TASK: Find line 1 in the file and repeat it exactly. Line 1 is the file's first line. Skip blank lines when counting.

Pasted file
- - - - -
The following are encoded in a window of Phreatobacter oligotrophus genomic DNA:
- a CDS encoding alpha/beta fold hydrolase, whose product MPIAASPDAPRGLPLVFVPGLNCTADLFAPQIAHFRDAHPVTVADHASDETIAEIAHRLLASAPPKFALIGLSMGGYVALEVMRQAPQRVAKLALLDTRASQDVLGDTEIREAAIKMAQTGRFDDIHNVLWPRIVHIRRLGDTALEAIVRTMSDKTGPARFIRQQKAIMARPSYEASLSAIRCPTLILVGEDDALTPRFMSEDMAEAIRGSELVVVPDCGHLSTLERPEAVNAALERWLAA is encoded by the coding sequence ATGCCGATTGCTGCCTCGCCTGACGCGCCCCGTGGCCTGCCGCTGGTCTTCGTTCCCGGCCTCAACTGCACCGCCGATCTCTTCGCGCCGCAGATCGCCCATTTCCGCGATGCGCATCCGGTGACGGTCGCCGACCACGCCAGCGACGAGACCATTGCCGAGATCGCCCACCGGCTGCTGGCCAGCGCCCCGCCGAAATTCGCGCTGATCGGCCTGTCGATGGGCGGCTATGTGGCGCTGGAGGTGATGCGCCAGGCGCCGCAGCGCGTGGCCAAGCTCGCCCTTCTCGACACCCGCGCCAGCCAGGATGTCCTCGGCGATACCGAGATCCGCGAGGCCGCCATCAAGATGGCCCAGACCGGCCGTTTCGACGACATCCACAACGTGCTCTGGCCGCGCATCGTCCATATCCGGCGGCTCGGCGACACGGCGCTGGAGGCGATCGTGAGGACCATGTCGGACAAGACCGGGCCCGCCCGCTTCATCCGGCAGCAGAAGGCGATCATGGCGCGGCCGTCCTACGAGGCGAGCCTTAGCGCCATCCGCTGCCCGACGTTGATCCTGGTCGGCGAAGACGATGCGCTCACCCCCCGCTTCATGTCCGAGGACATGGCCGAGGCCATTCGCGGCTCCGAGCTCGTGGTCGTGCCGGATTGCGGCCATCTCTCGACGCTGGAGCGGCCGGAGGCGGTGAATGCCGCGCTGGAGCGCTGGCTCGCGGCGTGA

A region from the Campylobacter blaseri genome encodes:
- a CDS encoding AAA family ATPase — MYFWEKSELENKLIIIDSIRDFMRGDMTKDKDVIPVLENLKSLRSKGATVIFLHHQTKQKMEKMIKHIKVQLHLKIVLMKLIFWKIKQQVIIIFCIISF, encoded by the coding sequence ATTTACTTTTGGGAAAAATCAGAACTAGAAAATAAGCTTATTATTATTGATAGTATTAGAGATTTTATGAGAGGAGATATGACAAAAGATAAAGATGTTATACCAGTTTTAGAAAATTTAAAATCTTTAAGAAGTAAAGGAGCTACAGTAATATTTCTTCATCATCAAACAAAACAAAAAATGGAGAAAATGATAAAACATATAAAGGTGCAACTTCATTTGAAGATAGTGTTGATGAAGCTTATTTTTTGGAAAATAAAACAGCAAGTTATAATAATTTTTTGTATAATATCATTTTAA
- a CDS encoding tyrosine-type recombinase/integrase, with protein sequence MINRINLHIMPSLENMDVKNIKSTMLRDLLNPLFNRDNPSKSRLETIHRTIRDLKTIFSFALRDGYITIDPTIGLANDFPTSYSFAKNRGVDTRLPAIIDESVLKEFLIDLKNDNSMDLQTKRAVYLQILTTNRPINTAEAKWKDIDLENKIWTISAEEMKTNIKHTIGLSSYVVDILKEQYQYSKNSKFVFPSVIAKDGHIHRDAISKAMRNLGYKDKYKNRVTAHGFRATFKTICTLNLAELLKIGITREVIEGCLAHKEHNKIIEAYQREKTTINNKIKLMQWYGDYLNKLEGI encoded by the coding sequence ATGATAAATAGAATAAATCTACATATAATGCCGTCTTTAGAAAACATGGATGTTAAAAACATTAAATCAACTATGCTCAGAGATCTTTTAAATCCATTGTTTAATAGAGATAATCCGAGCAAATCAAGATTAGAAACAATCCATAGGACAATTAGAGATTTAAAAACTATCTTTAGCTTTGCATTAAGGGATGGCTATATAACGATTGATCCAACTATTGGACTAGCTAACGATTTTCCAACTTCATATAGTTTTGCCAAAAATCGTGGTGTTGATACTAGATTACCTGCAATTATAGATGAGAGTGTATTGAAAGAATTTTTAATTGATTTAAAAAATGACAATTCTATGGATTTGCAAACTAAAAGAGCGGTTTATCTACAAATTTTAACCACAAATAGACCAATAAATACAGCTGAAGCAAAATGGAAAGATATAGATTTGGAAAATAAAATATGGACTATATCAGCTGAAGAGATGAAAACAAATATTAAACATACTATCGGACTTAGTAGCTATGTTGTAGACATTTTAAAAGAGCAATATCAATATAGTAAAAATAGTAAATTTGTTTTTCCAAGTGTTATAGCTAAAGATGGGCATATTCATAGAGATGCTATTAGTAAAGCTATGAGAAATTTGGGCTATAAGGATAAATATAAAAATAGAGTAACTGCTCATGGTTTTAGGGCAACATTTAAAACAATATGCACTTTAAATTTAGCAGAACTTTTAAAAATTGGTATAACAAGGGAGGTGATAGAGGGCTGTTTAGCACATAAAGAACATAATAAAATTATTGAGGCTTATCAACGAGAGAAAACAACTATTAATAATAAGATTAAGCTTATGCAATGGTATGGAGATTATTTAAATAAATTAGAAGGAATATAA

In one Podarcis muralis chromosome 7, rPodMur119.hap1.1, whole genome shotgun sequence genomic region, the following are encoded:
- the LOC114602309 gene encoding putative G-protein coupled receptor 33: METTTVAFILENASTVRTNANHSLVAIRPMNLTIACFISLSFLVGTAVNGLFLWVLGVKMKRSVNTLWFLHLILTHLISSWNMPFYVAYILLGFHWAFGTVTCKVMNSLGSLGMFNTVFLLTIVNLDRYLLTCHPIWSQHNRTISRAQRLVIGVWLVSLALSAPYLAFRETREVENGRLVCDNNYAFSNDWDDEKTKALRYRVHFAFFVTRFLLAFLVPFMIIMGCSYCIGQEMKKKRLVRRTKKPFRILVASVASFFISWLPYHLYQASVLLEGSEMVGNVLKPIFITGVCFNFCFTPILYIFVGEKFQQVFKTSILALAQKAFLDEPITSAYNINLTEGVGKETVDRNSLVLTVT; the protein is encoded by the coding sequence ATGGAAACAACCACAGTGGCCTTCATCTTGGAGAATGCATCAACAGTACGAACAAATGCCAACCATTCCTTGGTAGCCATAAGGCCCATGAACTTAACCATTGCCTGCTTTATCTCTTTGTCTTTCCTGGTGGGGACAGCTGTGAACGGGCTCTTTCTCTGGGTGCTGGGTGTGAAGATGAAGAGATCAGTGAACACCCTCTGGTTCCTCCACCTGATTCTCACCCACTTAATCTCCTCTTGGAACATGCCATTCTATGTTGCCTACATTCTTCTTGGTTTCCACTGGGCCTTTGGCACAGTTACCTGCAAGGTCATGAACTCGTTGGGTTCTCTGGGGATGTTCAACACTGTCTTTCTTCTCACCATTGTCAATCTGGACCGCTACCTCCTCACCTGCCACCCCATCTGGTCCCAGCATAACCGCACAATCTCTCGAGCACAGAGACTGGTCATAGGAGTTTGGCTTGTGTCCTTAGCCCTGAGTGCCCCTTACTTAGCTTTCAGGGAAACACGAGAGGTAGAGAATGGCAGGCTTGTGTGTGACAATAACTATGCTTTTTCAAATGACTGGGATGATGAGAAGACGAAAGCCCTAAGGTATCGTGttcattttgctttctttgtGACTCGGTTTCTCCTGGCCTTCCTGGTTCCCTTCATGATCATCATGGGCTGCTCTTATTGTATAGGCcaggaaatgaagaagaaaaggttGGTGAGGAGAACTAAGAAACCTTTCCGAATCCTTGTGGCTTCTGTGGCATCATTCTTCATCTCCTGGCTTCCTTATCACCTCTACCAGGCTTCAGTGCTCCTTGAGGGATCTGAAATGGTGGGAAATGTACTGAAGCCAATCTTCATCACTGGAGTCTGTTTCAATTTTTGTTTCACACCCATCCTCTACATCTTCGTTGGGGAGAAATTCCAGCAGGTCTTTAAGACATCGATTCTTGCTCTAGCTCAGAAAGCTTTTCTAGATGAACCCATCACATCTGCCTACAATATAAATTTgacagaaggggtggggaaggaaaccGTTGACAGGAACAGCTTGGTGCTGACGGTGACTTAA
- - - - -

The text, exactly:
The following are encoded in a window of Phreatobacter oligotrophus genomic DNA: